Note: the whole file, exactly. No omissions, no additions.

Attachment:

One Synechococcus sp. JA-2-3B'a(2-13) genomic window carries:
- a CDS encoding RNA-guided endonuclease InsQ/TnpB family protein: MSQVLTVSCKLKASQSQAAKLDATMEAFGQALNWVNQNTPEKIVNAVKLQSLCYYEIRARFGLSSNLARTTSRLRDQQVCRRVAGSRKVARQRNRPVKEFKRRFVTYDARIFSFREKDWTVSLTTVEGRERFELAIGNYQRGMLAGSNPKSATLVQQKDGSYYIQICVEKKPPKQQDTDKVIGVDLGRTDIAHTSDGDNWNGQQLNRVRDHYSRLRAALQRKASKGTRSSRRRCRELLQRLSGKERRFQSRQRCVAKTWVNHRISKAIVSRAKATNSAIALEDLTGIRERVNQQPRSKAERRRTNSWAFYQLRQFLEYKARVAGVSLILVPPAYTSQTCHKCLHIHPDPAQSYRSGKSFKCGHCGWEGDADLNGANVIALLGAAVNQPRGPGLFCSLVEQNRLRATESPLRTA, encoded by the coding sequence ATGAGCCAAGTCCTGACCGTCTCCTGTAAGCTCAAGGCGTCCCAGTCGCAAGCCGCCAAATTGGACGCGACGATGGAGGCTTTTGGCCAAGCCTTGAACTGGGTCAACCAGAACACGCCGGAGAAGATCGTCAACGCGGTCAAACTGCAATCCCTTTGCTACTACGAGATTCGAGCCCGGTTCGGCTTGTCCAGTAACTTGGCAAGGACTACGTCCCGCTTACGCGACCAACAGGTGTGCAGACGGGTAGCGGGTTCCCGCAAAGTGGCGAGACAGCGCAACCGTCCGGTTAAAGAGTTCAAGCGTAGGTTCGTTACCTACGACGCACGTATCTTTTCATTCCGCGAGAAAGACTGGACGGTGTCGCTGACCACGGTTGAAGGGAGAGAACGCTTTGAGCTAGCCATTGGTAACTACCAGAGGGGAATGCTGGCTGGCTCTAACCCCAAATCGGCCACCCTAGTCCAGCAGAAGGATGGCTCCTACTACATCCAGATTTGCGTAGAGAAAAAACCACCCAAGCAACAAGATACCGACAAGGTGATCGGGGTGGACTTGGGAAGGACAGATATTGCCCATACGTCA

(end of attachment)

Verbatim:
One Synechococcus sp. JA-2-3B'a(2-13) genomic window carries:
- a CDS encoding RNA-guided endonuclease InsQ/TnpB family protein: MSQVLTVSCKLKASQSQAAKLDATMEAFGQALNWVNQNTPEKIVNAVKLQSLCYYEIRARFGLSSNLARTTSRLRDQQVCRRVAGSRKVARQRNRPVKEFKRRFVTYDARIFSFREKDWTVSLTTVEGRERFELAIGNYQRGMLAGSNPKSATLVQQKDGSYYIQICVEKKPPKQQDTDKVIGVDLGRTDIAHTSDGDNWNGQQLNRVRDHYSRLRAALQRKASKGTRSSRRRCRELLQRLSGKERRFQSRQRCVAKTWVNHRISKAIVSRAKATNSAIALEDLTGIRERVNQQPRSKAERRRTNSWAFYQLRQFLEYKARVAGVSLILVPPAYTSQTCHKCLHIHPDPAQSYRSGKSFKCGHCGWEGDADLNGANVIALLGAAVNQPRGPGLFCSLVEQNRLRATESPLRTA, encoded by the coding sequence ATGAGCCAAGTCCTGACCGTCTCCTGTAAGCTCAAGGCGTCCCAGTCGCAAGCCGCCAAATTGGACGCGACGATGGAGGCTTTTGGCCAAGCCTTGAACTGGGTCAACCAGAACACGCCGGAGAAGATCGTCAACGCGGTCAAACTGCAATCCCTTTGCTACTACGAGATTCGAGCCCGGTTCGGCTTGTCCAGTAACTTGGCAAGGACTACGTCCCGCTTACGCGACCAACAGGTGTGCAGACGGGTAGCGGGTTCCCGCAAAGTGGCGAGACAGCGCAACCGTCCGGTTAAAGAGTTCAAGCGTAGGTTCGTTACCTACGACGCACGTATCTTTTCATTCCGCGAGAAAGACTGGACGGTGTCGCTGACCACGGTTGAAGGGAGAGAACGCTTTGAGCTAGCCATTGGTAACTACCAGAGGGGAATGCTGGCTGGCTCTAACCCCAAATCGGCCACCCTAGTCCAGCAGAAGGATGGCTCCTACTACATCCAGATTTGCGTAGAGAAAAAACCACCCAAGCAACAAGATACCGACAAGGTGATCGGGGTGGACTTGGGAAGGACAGATATTGCCCATACGTCA